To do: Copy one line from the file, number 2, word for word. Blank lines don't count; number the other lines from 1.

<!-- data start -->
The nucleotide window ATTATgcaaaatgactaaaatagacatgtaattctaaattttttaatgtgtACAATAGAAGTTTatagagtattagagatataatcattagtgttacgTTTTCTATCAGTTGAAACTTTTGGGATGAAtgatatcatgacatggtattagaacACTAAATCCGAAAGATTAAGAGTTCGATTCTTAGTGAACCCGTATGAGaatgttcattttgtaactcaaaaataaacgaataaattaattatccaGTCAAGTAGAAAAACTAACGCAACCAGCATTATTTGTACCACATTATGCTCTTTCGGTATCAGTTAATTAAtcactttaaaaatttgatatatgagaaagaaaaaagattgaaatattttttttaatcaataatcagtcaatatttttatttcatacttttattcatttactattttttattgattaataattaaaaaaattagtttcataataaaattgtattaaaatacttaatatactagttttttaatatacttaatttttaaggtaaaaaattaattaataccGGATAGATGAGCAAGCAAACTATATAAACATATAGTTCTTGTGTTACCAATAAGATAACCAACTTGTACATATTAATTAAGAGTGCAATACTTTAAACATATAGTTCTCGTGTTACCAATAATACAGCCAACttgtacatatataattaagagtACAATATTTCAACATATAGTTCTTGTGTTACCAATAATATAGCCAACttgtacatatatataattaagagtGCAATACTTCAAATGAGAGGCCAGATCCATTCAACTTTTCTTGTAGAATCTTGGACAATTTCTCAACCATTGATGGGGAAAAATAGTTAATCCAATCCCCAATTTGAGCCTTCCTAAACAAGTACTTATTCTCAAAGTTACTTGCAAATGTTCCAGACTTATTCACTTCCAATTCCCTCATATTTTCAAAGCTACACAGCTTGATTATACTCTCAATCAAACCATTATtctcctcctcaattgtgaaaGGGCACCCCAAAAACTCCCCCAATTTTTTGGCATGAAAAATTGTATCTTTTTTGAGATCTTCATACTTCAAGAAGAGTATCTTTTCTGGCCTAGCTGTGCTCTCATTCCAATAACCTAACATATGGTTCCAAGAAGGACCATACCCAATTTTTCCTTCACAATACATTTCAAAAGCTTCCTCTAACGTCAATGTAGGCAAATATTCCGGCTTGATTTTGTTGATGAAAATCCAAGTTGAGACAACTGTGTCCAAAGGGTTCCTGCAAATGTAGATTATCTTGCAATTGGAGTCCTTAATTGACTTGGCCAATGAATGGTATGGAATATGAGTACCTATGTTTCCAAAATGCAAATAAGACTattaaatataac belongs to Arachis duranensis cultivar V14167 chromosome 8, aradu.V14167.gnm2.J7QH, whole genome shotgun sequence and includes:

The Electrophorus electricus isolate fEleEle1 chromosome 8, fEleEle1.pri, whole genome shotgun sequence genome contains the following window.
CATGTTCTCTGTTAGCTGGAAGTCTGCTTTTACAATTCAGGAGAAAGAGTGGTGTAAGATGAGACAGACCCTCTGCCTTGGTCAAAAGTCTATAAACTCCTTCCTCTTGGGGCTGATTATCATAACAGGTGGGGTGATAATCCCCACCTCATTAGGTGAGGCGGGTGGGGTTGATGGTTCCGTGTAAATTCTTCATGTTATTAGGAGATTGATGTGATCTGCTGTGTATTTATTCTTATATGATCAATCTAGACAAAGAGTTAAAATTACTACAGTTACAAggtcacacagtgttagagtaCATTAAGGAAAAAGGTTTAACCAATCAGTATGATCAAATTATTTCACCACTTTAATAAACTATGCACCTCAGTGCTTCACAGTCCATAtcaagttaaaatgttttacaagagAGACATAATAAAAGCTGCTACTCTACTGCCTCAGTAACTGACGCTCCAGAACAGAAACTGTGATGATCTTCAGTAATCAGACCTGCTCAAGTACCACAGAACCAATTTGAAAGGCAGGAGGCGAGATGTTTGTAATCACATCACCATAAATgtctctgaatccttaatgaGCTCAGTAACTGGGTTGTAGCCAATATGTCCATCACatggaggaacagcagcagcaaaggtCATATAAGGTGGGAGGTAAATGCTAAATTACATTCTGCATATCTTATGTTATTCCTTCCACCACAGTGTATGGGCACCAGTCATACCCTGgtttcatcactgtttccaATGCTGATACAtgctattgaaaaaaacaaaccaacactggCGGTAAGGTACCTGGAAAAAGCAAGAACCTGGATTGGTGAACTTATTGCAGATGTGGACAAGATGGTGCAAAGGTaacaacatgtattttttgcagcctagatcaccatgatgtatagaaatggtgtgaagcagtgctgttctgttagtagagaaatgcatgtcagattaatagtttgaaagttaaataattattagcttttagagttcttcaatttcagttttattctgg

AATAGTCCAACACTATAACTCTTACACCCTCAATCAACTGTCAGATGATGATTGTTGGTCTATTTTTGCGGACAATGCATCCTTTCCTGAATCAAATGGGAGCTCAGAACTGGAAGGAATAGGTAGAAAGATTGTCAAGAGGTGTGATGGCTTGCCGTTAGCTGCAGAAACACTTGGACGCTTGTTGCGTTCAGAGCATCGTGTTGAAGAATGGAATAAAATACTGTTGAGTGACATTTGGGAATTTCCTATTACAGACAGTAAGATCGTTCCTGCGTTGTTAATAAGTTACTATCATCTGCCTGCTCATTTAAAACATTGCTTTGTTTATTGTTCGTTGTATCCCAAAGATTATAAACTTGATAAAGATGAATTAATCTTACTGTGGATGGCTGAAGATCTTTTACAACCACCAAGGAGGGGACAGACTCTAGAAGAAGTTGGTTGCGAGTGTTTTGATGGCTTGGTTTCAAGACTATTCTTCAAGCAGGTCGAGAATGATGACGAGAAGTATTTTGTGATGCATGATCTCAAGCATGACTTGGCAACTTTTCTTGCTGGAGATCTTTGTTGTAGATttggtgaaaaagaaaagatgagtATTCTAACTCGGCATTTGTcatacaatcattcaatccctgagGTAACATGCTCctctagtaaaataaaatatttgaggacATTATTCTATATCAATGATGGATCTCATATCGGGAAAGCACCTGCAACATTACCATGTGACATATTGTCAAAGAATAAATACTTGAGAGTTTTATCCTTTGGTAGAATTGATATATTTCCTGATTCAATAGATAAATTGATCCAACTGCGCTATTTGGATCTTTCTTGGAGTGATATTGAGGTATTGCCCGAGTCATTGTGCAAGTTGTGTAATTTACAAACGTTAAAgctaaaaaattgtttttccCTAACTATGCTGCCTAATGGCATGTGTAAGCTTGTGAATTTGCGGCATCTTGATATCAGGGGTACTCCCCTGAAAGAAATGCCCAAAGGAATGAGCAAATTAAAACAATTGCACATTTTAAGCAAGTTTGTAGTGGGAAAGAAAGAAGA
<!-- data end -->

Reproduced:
The Electrophorus electricus isolate fEleEle1 chromosome 8, fEleEle1.pri, whole genome shotgun sequence genome contains the following window.